On Friday, the Supreme Court bench of the Chief Justice of India, (CJI) J.S.Khehar and Justice D.Y.Chandrachud, heard a peculiar problem faced by the Tripura High Court operating with just three Judges, although it has a sanctioned strength of four.
The High Court chief justice, Tinliangthang Vaiphei, wrote to the CJI that he was unable to constitute a division bench to hear intra-court appeals against the orders of a single Judge bench, if for any reason, one of the other two Judges chooses to recuse from hearing an appeal. This has led to piling up of appeals, which Justice Vaiphei has suggested, could be resolved, by transferring them to another High court in the region, to ensure they are expeditiously heard.
The Supreme Court decided to convert the letter written by the High Court chief justice to the CJI on the matter as a petition, and asked the Attorney General to assist it, by posting it for detailed hearing on Monday.
While the Tripura High Court’s peculiar problem appears to have been caused by recusal of one of its three Judges, for the Supreme Court with a sanctioned strength of 31 and the current working strength of 23, recusals by any of its Judges have never been a problem.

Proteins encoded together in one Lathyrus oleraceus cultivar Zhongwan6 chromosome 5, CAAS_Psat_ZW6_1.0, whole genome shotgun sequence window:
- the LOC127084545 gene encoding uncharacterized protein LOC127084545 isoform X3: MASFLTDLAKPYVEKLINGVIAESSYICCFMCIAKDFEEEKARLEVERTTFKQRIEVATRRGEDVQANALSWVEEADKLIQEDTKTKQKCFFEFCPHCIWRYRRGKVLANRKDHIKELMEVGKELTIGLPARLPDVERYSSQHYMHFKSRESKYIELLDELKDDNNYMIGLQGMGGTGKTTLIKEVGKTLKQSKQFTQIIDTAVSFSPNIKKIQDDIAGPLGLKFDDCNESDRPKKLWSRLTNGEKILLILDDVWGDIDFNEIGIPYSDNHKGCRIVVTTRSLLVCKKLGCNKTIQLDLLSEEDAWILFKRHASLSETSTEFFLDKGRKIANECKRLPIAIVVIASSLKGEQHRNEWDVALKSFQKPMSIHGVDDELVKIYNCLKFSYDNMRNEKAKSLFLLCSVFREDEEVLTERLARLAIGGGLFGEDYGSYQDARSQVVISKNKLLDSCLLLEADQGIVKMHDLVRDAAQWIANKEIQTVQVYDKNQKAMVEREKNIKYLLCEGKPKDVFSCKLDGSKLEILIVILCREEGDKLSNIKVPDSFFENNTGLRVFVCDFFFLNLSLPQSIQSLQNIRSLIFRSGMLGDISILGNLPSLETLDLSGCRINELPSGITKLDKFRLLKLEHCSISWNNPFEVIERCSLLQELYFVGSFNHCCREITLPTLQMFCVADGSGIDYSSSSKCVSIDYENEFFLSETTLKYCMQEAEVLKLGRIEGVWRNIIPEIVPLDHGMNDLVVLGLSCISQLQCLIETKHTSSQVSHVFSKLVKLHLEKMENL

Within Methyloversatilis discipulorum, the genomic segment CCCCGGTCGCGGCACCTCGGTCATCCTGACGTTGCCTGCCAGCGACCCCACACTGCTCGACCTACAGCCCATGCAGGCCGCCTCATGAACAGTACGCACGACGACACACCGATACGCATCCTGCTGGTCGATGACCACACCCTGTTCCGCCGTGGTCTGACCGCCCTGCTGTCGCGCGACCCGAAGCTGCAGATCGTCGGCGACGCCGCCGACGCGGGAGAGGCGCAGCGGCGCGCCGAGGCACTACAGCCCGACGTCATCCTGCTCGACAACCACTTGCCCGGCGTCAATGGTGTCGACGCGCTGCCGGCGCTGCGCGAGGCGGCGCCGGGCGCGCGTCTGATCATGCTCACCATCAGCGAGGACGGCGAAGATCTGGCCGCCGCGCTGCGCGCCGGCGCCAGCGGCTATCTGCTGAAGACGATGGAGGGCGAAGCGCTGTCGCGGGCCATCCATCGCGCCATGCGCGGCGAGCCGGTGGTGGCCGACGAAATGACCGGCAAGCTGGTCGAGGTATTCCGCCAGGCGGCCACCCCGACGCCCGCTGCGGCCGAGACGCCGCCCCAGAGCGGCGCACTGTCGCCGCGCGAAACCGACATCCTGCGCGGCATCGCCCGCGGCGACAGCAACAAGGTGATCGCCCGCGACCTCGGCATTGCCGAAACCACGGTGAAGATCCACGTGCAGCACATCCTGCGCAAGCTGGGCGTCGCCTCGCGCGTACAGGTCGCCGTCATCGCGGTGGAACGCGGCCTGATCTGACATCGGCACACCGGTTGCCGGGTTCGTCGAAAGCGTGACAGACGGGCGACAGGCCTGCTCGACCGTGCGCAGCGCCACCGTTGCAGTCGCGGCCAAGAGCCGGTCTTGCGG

During the last week alone, from January 16 to 20, as many as six recusals have come to light in the Supreme Court.
Livelaw has obtained details of these recusals as follows:
Neither in Tripura High Court, nor in the Supreme Court, the litigants or the counsel would come to know why a particular Judge had to recuse from hearing a case. They can only speculate the reasons, namely, that one of the parties might be known to the Judge earlier, or that the Judge might have heard and decided another case of the same party earlier, etc.
Disclosure of reasons for recusal of a Judge is, of course, a debate in itself, whose pros and cons would require a separate analysis.
This article has been made possible because of financial support from Independent and Public-Spirited Media Foundation.